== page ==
Canada Helps Us A Lot

So why did Alister sail to Canada?

As we know Britain needed the Merchant Navy to bring in the food and other supplies. Of course they needed to get it from somewhere and we must be grateful to the countries that supplied us. I wondered how important Canada was here, there is much about the contribution on the RCN but I cannot find anything on the Internet that credits Canada for supplying us so I have done a quick count myself.

Over the summer of 1940 as a ball park I think 31% of our imports came from Canada and 15% from each of Africa, South America, the West Indies and the USA. Of course Canada is 'nearest' so maybe you would expect this, but they clearly kept us going, thanks guys!

You can see that through 1940 and 41 Canada consistently provided around 30% of our supplies. The significant change is that the USA took an increased share. Of course it may well be that goods shipped out of Canadian ports such as Montreal originated in the USA.

The actual volume of shipping from 1940 to 1941 does not appear to have increased. Comparing June 40 and Aug 41 (just because that is the data I have) there were almost the same number of ships (14 less overall) but many of the ships were able to make shorter journeys to the USA. It looks like Canada was running at capacity as it hardly changes.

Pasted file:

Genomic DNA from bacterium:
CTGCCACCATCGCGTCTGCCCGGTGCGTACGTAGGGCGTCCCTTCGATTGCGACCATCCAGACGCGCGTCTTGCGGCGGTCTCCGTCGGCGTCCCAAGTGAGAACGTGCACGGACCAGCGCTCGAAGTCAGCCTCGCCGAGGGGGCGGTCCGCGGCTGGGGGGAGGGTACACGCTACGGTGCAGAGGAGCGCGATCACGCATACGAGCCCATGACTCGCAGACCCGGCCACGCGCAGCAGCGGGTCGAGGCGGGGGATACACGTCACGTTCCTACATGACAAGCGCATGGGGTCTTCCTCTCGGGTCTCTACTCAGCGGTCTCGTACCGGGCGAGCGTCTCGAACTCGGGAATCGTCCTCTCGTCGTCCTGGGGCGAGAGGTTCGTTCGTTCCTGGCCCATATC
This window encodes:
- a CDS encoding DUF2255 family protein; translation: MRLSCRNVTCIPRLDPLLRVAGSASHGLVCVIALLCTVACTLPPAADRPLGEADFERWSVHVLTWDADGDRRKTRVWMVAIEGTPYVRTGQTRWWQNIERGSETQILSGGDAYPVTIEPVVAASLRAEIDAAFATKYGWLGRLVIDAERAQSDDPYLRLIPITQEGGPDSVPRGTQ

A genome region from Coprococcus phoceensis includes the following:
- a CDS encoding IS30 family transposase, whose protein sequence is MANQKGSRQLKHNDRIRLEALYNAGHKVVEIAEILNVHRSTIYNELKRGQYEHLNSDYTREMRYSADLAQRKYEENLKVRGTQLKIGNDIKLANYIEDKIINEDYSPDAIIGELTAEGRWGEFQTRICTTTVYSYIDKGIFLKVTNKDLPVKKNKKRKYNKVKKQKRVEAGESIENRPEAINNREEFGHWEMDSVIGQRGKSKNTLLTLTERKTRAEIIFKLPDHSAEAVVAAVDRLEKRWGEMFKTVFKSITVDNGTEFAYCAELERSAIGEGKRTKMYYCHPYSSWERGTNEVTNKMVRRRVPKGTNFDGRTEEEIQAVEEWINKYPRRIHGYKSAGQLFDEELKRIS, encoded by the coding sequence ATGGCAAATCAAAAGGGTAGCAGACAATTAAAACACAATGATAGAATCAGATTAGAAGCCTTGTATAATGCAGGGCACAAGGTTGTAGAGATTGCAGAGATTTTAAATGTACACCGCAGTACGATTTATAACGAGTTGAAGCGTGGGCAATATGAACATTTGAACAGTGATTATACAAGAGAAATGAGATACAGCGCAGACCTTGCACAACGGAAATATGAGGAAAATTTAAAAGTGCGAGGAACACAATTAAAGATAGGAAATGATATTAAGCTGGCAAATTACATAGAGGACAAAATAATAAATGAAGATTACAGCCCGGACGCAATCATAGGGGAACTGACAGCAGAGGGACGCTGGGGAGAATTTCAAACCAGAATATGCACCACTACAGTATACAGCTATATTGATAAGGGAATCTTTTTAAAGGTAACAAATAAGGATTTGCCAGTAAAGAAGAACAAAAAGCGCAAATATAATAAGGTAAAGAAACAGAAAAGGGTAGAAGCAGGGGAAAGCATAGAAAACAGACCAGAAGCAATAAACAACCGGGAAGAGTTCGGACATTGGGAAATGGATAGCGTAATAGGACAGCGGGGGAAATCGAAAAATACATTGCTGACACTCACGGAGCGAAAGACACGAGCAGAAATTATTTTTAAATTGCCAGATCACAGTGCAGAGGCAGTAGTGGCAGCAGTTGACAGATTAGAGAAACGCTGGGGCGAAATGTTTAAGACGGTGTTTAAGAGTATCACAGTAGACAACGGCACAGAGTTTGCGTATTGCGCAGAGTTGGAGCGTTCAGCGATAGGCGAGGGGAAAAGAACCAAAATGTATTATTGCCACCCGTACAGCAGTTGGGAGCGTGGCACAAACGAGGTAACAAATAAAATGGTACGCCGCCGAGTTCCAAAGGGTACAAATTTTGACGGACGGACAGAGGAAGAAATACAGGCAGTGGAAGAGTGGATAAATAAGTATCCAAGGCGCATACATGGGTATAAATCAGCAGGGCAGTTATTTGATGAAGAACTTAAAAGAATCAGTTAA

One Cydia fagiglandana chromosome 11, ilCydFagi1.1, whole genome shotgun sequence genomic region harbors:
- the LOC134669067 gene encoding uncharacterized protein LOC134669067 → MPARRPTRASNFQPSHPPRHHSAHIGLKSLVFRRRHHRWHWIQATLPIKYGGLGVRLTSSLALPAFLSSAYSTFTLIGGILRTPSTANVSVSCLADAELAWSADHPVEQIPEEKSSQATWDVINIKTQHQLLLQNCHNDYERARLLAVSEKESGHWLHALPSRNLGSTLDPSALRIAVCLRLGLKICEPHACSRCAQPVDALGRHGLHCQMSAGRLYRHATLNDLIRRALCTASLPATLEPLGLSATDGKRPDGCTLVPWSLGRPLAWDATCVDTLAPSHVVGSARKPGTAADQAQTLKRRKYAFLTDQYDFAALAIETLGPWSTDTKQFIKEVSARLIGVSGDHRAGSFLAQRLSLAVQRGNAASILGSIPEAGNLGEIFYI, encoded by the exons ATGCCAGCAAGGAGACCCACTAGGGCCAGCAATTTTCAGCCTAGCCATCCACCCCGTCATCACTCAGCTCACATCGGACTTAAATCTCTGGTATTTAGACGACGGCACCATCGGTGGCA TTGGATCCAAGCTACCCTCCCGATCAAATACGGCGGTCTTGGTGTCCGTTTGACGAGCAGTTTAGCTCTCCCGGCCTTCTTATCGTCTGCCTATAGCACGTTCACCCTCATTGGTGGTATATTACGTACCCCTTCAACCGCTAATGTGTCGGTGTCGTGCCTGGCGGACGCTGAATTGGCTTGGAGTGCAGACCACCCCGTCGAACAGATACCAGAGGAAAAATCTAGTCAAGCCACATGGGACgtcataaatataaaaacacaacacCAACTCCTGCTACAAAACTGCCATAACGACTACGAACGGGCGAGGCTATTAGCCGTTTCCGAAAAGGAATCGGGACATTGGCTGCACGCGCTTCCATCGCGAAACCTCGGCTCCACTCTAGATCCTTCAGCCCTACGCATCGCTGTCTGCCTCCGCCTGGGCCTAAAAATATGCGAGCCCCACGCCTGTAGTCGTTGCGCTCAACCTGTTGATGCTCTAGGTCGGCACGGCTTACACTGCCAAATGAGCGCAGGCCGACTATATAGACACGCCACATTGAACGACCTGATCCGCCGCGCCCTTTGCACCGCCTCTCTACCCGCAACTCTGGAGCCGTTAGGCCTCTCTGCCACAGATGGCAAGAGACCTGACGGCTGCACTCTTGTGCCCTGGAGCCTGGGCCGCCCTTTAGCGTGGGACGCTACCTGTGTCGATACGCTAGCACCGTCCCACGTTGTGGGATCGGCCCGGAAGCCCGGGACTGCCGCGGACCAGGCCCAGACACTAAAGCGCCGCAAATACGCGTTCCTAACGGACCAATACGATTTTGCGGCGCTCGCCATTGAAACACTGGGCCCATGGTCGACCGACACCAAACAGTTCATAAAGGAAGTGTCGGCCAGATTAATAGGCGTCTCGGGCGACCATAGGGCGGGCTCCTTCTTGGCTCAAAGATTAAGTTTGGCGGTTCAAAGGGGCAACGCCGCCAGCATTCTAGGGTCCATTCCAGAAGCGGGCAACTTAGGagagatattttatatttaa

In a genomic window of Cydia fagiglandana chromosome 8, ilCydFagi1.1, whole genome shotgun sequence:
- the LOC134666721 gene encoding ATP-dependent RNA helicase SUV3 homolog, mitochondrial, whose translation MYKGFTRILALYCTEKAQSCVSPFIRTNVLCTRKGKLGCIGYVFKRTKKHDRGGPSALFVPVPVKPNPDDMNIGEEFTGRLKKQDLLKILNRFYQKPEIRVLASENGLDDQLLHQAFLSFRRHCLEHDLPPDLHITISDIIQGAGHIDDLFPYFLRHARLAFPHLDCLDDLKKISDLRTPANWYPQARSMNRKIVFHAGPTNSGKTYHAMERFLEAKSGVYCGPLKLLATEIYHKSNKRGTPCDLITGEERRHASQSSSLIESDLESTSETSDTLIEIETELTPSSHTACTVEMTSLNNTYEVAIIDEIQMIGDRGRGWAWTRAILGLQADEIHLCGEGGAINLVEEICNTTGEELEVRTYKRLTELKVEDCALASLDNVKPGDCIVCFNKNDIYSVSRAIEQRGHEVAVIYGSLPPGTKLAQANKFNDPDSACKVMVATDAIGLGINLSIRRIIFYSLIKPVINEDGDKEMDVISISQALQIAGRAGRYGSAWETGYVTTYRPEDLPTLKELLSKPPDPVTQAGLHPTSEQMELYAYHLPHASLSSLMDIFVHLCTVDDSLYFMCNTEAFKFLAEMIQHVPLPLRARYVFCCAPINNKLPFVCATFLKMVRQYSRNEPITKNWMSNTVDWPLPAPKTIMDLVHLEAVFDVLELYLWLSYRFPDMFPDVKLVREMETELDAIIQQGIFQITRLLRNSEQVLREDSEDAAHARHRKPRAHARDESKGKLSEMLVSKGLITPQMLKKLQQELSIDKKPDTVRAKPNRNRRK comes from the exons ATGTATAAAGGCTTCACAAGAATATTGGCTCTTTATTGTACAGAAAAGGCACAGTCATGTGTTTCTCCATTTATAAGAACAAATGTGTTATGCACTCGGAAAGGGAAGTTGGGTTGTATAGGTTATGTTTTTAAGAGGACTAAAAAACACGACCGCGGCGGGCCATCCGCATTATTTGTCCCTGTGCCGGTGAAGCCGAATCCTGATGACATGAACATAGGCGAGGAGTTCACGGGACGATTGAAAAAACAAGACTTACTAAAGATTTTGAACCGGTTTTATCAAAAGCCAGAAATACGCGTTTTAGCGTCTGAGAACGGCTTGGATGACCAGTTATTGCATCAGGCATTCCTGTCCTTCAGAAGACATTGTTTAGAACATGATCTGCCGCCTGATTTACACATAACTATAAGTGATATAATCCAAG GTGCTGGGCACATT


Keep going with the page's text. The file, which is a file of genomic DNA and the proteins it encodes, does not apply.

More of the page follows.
My estimate is quick and does not take ship capacity into account. I looked at the destination of the ships on OB, On and OS convoys, discarded those clearly delivering, say to the Mediterranean, and just counted the ships. The data come from the fantastic Convoyweb site.

In Summer 1941 the OB (outbound) series were replaced by ON (outbound North) and OS (outbound South) series.

The Royal Canadian Navy

Britain could not have continued without the support of its friends and Canada was a very very important friend. The Royal Canadian Navy (RCN) made a huge contribution. In 1939 at the start of the war they had six destroyers and five minesweepers, it was tiny. Canada embarked on a major building program, it was a painful expansion as they needed their experience out in the Atlantic and so it was so difficult to provide the manpower to train the huge numbers of new men that were needed. I do not want to get ahead of our time line and the magnificent contribution is very well documented else where. Have a look at:
When the USA did enter the war in 1941 it is significant that this increased the work of the RCN in the Atlantic as many US ships were moved over to the Pacific.

The Port Of Montreal

Before WW2 and for years afterwards it was common for major ports to be in-land and ships started and finished their voyages by snaking up rivers to places such as Montreal and London.

From the neck of the estuary Montreal is about 180 miles up river, it is actually 1,000 miles from the Atlantic. After 2,500 miles across the Atlantic the 1,000 mile journey up to Montreal must have been relaxed as there was no threat of attack and no discomfort from Atlantic weather.

The last 80 miles are not tidal and it is fresh water. These days most major ports are on the coast as ships are too big and in too much hurry to snake up river.

The Dorelian was a general cargo ship of 6,431 gt. The modern equivalent is a container ship. The captain of the container ship Edith Maersk launched in 2007 would probably use the Dorelian in his bath. The Edith Maersk has gross tonnage of 170,794 but only requires a crew of 13, the Dorelian was certified to carry 73 crew.